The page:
Monday, 13 June 2005

Smooth Criminal

Watching Michael Jackson Moonwalk to freedom from the Santa Maria courtroom gave me pause to reflect on this once enigmatic, and revered, pop icon. Where does he go from here?

Second acts are rare and Michael Jackson's altered popular music forever with the release of Thriller (1982). Motown 25: Yesterday, Today and Tomorrow (1983) was a once in a lifetime moment and one Michael Jackson is unlikely to reprise. The success of Thriller, its singles and ground breaking videos was a landmark achievement and music producer Nile Rodgers was famously quoted as saying "There's the music industry before Thriller and there's the music industry after Thriller." An overstatement? I don't think so.

This commercial juggernaut had a negative effect on Michael Jackson who became obsessed with the notion of unit sales for Thriller's first sequel and surgical transformation (America is a shrine to solipsism). He expected to sell 100 million copies of Bad (1987) and crafted songs around the technology of the day (arguably inspired if somewhat dating). At the time I bought a CD player in order to own the bonus track (a concept taken foregranted now) Leave Me Alone.

Citing creative differences with Quincy Jones during the shelved recording of Decade (footwear giant LA Gear signed a $60 million endorsement deal, "Unstoppable", to promote the album and Love Hewitt starred in TV Spots), Michael enlisted Teddy Riley. Dangerous (1991) merged R&B, Rock and Pop with New Jack Swing. The influence of the 'Dangerous sound' can be heard in 2005.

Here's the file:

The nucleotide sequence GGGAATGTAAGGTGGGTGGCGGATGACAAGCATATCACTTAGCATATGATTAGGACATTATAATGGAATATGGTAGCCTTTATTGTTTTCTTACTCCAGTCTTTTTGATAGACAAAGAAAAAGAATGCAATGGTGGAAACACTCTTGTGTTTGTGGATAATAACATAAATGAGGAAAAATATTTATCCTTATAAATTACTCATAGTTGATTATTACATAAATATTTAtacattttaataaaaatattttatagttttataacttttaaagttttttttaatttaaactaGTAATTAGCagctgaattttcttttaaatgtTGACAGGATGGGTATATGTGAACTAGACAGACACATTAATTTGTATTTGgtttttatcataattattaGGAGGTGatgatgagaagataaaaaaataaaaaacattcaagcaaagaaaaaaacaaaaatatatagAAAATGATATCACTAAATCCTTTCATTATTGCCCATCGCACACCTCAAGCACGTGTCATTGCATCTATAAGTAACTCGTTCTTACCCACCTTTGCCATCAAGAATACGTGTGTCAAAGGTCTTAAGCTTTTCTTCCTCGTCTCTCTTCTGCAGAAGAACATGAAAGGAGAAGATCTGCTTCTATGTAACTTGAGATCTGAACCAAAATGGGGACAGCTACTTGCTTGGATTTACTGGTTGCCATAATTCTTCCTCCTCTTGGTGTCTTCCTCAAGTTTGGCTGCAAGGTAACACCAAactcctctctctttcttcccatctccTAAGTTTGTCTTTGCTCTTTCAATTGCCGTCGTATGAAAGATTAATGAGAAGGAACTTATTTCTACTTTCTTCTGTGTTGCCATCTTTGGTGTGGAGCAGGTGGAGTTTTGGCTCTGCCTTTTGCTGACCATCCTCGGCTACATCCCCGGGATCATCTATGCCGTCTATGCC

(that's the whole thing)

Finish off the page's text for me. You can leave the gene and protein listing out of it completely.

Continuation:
Subsequent album releases were overshadowed by the Jordan Chandler scandal and Michael Jackson's marriage to Lisa Marie Presley. This culminated in a serious financial dilution of Jackson's hits collection (at one time more valuable than any other artist) and the rush release of HIStory Past, Present and Future Book 1 (1995). Disc 2 spawned the classics Scream, They Don't Care About Us and Stranger In Moscow.

Invincible (2001) was hailed as the comeback album. Yet, the inclusion of too many producers (including Darkchild) culminated in a stagnant sound and at great expense to Sony ($20 million). Michael's mantra became "Sony sucks", which recalled George Michael's "Phony"!

After a period of R&R, he will need to sort out his finances and begin to liquidate his assets (perhaps selling his remaining investment in the Beatles catalogue to Sony). His Sony recording contract expires in December, but better the devil you know Michael. He'll have to renegotiate, but with far less generous terms than in 1991. Mariah Carey and George Michael discovered virtual obscurity following splits with Sony. The latter artist, ironically, returned to the fold in 2004.

Jackson should consider performing again. A new studio album produced by Quincy Jones backed by those alluring greatest hits, showcased either on tour or join fellow Sony artist Celine Dion in Las Vegas (the perfect setting).

MJJ as 'celebrity brand' is dead. Yet, the gloved-one may get the last laugh with the power of song (his unique selling point) and see his back catalogue on UMD (Universal Media Disk).